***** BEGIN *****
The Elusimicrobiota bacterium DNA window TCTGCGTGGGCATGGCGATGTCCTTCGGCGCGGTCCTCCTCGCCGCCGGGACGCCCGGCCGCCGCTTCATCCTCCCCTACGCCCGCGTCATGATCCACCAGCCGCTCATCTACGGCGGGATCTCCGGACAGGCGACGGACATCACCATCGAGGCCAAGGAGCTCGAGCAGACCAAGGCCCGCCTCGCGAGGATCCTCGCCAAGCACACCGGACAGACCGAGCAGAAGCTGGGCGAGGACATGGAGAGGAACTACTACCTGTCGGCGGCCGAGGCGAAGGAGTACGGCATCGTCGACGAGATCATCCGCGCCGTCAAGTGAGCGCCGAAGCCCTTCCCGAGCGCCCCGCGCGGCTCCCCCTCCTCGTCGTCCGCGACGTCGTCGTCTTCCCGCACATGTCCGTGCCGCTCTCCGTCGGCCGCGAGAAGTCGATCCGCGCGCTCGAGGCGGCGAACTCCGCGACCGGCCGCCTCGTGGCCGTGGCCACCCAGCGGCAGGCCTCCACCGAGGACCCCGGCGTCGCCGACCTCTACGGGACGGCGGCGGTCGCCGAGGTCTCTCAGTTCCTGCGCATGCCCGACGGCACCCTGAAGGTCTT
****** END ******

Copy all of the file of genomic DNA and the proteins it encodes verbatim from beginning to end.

The Elusimicrobiota bacterium DNA window TCTGCGTGGGCATGGCGATGTCCTTCGGCGCGGTCCTCCTCGCCGCCGGGACGCCCGGCCGCCGCTTCATCCTCCCCTACGCCCGCGTCATGATCCACCAGCCGCTCATCTACGGCGGGATCTCCGGACAGGCGACGGACATCACCATCGAGGCCAAGGAGCTCGAGCAGACCAAGGCCCGCCTCGCGAGGATCCTCGCCAAGCACACCGGACAGACCGAGCAGAAGCTGGGCGAGGACATGGAGAGGAACTACTACCTGTCGGCGGCCGAGGCGAAGGAGTACGGCATCGTCGACGAGATCATCCGCGCCGTCAAGTGAGCGCCGAAGCCCTTCCCGAGCGCCCCGCGCGGCTCCCCCTCCTCGTCGTCCGCGACGTCGTCGTCTTCCCGCACATGTCCGTGCCGCTCTCCGTCGGCCGCGAGAAGTCGATCCGCGCGCTCGAGGCGGCGAACTCCGCGACCGGCCGCCTCGTGGCCGTGGCCACCCAGCGGCAGGCCTCCACCGAGGACCCCGGCGTCGCCGACCTCTACGGGACGGCGGCGGTCGCCGAGGTCTCTCAGTTCCTGCGCATGCCCGACGGCACCCTGAAGGTCTT